Learn how to keep a proper compost pile. A well tended compost pile should produce fertile organic matter every 6 months for use in your garden. First and foremost, your primary responsibility as a gardener is to build soil.

 

Grow plants for your compost. *Weeds are allies for building soil. Let weeds like chickweed, lambs quarters, or purslane flourish under your vegetables and flowers, and then add them to your compost pile when you’re ready to plant something else. Also, grow comfrey, nettles, and other nutrient dense plants to add to your compost pile. Common garden weeds like burdock, yellow dock, dandelion, violet, and more add trace minerals and nutrients to your compost pile, in turn to your garden, and ultimately to your fruits and vegetables and YOU!

 

The health of our soil is directly related to the health of our guts. In the Hidden Half of Nature, authors David R. Montgomery and Anne Bikle share the science behind the relationship of soil microbes and our gut microbes. In one teaspoon of healthy soil there are 1.5 billion beneficial microorganisms…in a handful of soil there are more microorganisms than there are people on the planet Earth. Read that again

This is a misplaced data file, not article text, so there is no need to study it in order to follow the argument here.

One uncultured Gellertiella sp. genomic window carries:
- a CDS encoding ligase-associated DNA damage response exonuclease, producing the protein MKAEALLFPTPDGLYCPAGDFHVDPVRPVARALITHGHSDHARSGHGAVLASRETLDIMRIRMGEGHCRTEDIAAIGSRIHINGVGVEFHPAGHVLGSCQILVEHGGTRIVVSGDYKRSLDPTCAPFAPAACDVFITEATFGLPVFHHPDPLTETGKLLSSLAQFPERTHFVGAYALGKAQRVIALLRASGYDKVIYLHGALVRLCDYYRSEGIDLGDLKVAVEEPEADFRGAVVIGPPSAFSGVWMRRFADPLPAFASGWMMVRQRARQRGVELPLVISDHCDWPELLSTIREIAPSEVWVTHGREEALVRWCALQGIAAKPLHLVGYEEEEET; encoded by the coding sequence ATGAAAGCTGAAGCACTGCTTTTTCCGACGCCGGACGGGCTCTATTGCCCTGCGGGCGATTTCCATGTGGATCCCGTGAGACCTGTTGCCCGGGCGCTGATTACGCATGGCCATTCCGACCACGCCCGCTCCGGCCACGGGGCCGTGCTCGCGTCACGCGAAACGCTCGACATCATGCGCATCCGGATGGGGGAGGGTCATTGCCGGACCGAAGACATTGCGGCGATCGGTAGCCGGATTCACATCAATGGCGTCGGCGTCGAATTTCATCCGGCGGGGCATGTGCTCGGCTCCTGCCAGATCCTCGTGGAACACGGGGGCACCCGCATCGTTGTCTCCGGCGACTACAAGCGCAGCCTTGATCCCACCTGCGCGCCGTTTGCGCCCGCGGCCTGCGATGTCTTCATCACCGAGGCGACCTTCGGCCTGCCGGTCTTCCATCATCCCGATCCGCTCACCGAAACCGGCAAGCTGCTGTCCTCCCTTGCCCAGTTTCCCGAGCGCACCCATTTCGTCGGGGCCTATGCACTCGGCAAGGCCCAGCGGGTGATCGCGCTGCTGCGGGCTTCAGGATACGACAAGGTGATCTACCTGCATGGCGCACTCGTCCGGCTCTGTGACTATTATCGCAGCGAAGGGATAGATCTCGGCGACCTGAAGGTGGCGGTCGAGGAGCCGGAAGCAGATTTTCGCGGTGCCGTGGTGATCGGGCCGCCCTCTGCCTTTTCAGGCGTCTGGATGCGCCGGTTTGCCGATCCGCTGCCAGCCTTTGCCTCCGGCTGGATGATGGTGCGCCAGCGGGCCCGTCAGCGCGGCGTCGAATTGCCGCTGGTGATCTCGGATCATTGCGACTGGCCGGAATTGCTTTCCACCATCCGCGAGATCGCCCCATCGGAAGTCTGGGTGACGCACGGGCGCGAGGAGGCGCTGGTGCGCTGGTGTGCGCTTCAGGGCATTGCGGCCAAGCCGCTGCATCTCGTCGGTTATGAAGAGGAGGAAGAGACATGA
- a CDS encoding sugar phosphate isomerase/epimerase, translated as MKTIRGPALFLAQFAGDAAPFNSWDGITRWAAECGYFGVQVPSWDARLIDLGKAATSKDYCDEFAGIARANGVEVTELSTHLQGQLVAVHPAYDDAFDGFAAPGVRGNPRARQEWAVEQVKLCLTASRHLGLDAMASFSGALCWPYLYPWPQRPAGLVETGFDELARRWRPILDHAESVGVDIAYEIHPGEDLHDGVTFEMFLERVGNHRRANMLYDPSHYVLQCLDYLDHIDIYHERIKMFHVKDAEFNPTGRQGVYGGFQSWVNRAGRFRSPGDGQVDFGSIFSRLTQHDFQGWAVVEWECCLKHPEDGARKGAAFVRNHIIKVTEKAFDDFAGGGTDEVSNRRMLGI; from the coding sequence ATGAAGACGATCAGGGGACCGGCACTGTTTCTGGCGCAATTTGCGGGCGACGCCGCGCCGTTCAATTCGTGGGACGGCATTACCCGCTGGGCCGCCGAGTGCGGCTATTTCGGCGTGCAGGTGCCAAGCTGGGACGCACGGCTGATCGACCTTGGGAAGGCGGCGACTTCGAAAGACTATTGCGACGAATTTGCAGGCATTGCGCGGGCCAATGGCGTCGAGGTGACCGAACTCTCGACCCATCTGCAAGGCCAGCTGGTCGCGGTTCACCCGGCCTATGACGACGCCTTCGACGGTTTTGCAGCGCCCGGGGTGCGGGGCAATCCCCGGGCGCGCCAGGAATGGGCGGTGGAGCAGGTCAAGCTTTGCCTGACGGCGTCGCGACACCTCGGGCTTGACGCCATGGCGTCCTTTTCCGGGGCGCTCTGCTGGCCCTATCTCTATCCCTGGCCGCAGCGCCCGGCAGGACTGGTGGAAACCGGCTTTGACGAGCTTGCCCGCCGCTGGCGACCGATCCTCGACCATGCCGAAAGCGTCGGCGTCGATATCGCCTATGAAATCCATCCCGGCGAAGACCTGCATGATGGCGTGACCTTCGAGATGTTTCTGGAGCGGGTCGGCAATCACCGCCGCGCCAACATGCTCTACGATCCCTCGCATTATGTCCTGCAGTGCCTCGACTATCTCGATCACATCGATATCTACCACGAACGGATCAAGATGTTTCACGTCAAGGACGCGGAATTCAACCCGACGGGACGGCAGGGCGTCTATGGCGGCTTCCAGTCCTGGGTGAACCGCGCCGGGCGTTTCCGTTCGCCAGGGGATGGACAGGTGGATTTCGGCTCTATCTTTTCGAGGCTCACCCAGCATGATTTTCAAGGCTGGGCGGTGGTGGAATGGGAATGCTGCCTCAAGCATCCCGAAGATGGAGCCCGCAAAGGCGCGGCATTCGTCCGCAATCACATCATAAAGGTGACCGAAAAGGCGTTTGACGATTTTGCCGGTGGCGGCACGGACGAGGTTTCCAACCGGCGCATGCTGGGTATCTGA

Without healthy soils, our health declines. The two are simply and significantly intertwined. Our mental health is intertwined as well. Bacteria in soil stimulate serotonin production–the hormone that makes us feel happy and relaxed, and alleviates anxiety and depression.